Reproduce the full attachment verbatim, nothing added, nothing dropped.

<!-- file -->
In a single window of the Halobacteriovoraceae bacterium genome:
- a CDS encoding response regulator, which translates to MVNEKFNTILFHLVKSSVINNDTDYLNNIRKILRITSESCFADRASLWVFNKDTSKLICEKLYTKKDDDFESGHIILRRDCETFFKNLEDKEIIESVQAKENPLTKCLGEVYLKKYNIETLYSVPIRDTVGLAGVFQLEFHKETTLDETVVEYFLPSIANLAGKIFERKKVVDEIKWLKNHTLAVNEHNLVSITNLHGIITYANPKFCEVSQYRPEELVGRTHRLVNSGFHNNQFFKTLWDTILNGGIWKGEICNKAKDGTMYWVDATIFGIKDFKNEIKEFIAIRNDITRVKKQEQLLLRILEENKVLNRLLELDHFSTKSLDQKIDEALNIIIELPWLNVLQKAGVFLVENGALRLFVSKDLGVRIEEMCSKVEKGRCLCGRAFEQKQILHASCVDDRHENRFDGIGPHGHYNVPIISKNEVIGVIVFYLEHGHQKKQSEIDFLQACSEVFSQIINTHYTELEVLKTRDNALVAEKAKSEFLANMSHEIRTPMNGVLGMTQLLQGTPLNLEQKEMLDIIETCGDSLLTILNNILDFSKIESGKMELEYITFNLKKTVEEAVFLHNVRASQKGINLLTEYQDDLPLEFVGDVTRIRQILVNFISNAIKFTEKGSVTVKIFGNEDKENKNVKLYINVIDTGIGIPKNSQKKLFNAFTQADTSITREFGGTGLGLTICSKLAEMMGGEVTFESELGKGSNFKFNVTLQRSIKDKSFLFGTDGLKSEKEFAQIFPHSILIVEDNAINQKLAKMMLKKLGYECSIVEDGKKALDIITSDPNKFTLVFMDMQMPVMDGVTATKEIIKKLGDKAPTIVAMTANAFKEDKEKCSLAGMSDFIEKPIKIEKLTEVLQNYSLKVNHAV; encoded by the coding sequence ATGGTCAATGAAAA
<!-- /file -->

In a single window of the Halobacteriovoraceae bacterium genome:
- a CDS encoding response regulator, which translates to MVNEKFNTILFHLVKSSVINNDTDYLNNIRKILRITSESCFADRASLWVFNKDTSKLICEKLYTKKDDDFESGHIILRRDCETFFKNLEDKEIIESVQAKENPLTKCLGEVYLKKYNIETLYSVPIRDTVGLAGVFQLEFHKETTLDETVVEYFLPSIANLAGKIFERKKVVDEIKWLKNHTLAVNEHNLVSITNLHGIITYANPKFCEVSQYRPEELVGRTHRLVNSGFHNNQFFKTLWDTILNGGIWKGEICNKAKDGTMYWVDATIFGIKDFKNEIKEFIAIRNDITRVKKQEQLLLRILEENKVLNRLLELDHFSTKSLDQKIDEALNIIIELPWLNVLQKAGVFLVENGALRLFVSKDLGVRIEEMCSKVEKGRCLCGRAFEQKQILHASCVDDRHENRFDGIGPHGHYNVPIISKNEVIGVIVFYLEHGHQKKQSEIDFLQACSEVFSQIINTHYTELEVLKTRDNALVAEKAKSEFLANMSHEIRTPMNGVLGMTQLLQGTPLNLEQKEMLDIIETCGDSLLTILNNILDFSKIESGKMELEYITFNLKKTVEEAVFLHNVRASQKGINLLTEYQDDLPLEFVGDVTRIRQILVNFISNAIKFTEKGSVTVKIFGNEDKENKNVKLYINVIDTGIGIPKNSQKKLFNAFTQADTSITREFGGTGLGLTICSKLAEMMGGEVTFESELGKGSNFKFNVTLQRSIKDKSFLFGTDGLKSEKEFAQIFPHSILIVEDNAINQKLAKMMLKKLGYECSIVEDGKKALDIITSDPNKFTLVFMDMQMPVMDGVTATKEIIKKLGDKAPTIVAMTANAFKEDKEKCSLAGMSDFIEKPIKIEKLTEVLQNYSLKVNHAV; encoded by the coding sequence ATGGTCAATGAAAA